the human anatomy

Computer Science Essay on Computers vs Humans

Computers vs Humans

Different factors that allow for functioning of computers and humans must be taken into consideration when comparing the two. Computers designed based on the human brain as well as its functioning. Even so, there are still many differences between the two, likewise to similar features. Differences and similarities are also evident in input, output and processing devices including storage as well as systems of information retrieval from their storage (Whitworth &Ryu 1).

Resemblances between human processing and computer processors are mainly based on the computer processor (CPU) and the brain. Processing within the computer also needs electricity and it is available in the brain. The CPU is responsible for processing while human brain basically needs transistors services, which are available in computers and in humans (Whitworth & Ryu 3).

However, the difference between human processing and the computer is mainly the speed of processing, initiation, self-processing and centralization of processing. Computer processing is much faster compared to human processing because it takes more time for recollection. Even so, while computers base their processing in the central processing unit, human beings have many neurons.

Multiple neurons makes it very difficult for human beings to ‘’hang’’ as it is the case with computers (whitworth & Ryu 3). Additionally, the human brain is always in a better position to self-process and it can easily change or monitor itself besides initiating the though process on its own. On the other hand, the computer needs processing input and it can change or monitor just like the way humans do especially in the event where possibility exists, it is often on a minimal level.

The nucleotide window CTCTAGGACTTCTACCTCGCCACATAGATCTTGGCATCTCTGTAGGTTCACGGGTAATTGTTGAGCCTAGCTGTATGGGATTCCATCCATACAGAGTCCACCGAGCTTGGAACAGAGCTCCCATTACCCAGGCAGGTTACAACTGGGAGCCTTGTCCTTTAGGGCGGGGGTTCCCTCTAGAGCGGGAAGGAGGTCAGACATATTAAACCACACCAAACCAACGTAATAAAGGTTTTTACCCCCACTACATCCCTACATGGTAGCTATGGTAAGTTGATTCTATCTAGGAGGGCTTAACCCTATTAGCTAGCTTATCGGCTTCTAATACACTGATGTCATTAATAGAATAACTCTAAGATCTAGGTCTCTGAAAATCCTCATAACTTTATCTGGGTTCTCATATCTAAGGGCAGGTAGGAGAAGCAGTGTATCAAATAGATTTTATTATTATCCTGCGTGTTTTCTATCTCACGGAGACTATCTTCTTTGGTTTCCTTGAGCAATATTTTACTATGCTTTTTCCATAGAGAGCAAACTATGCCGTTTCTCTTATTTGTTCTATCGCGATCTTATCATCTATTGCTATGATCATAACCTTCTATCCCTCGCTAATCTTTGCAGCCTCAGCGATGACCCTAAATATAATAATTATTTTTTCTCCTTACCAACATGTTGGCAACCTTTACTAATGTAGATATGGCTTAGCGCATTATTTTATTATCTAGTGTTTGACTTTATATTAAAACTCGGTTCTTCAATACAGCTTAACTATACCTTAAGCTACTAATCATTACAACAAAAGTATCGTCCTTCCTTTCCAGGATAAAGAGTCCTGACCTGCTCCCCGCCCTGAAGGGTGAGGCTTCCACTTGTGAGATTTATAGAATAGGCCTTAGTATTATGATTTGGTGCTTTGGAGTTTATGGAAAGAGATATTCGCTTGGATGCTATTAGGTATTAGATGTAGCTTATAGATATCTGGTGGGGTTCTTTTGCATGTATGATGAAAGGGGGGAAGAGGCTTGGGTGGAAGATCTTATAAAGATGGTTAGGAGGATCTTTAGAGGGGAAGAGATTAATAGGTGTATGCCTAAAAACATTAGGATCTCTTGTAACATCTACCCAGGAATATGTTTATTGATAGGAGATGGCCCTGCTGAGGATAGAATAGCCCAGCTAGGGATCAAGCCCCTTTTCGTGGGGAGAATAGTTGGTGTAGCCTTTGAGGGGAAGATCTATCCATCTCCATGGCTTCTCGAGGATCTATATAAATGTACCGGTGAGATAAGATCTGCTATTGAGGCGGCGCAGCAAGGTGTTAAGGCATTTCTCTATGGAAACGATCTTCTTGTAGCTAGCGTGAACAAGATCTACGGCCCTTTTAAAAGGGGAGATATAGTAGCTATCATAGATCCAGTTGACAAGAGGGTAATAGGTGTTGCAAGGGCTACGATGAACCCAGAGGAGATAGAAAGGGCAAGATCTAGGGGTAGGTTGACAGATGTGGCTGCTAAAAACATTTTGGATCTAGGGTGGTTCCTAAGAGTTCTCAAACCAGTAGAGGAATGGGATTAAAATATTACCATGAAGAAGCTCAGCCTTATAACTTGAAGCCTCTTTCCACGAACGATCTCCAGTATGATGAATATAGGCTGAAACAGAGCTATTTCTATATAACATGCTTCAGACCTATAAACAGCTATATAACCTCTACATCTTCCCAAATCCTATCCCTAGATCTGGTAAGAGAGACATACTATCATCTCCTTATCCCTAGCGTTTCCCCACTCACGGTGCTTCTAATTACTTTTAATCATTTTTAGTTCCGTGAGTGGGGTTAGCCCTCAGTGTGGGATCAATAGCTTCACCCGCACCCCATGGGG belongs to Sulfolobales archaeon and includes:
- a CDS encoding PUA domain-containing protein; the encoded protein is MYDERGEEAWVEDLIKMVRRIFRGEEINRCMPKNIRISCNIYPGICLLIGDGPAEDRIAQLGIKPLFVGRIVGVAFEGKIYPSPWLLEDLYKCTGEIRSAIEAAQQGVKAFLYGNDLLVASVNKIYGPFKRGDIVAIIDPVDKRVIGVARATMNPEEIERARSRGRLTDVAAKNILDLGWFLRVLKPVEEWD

Over the years, computer input devices have also increased in variety from mouse and traditional keyboard to touch capabilities and joysticks. For recognition and voice input, the microphone is used including scanners and biometrics because they form part of computer input devices. They are input devices that help humans to communicate efficiently with computers.

The sense of taste, touch, hearing, sight and smell are input devices for humans. Through these devices, information is passed into the brain for reaction and processing. The human sense of hearing as well as computer voice demand is also the same because they utilize sound signals to perform commands/functions.  Humans and computers by touch are therefore capable of carrying out different functions including hugging, hitting as a sign of emotion and to nudge. Computers with touch capability get commands from touch interfaces (Whitworth & Ryu 4).

However, computers lack sense of sight unlike human beings who possess. For computers that have the function, they are incapacitated when it comes to expression, light and angle. Therefore, face recognition software in computers may not necessarily recognize a person if she or he wears glasses, a hat or a moustache (Ahnk et al. 2).

Human output devices on the other hand include voice, action and facial expression. Facial expression however includes the use of computer output devices including screen display, sound and printouts when connected to other devices such as a printer. Therefore, the only similarity between the computer and human is output sound. The rest are completely different.

Hard disk and flash memory also form the bulk of computer storage. Optical disks can be utilized to store computer information. Absence of these devices means that a computer system cannot keep information. The brain in humans is however the only source of storage. It has unlimited capacity and it can store information on any mainframe across the globe (WhitWorth & Ryu 6).

While computer systems can access stored information faster, human beings often forget bulk of information and can take some time to remember (Whitworth & Ryu 7).

 

Works Cited

Ahn, Luis et al. “CAPTCHA: Telling humans and computers apart.” In Lecture Notes in Computer Science, n.d., 294-311.

Whitworth, Brian, and Ryu Hokyoung. “A Comparison of Human and Computer Information Processing.”  Paganini, M. Encyclopedia of Multimedia technology and Networking, 2007.

 

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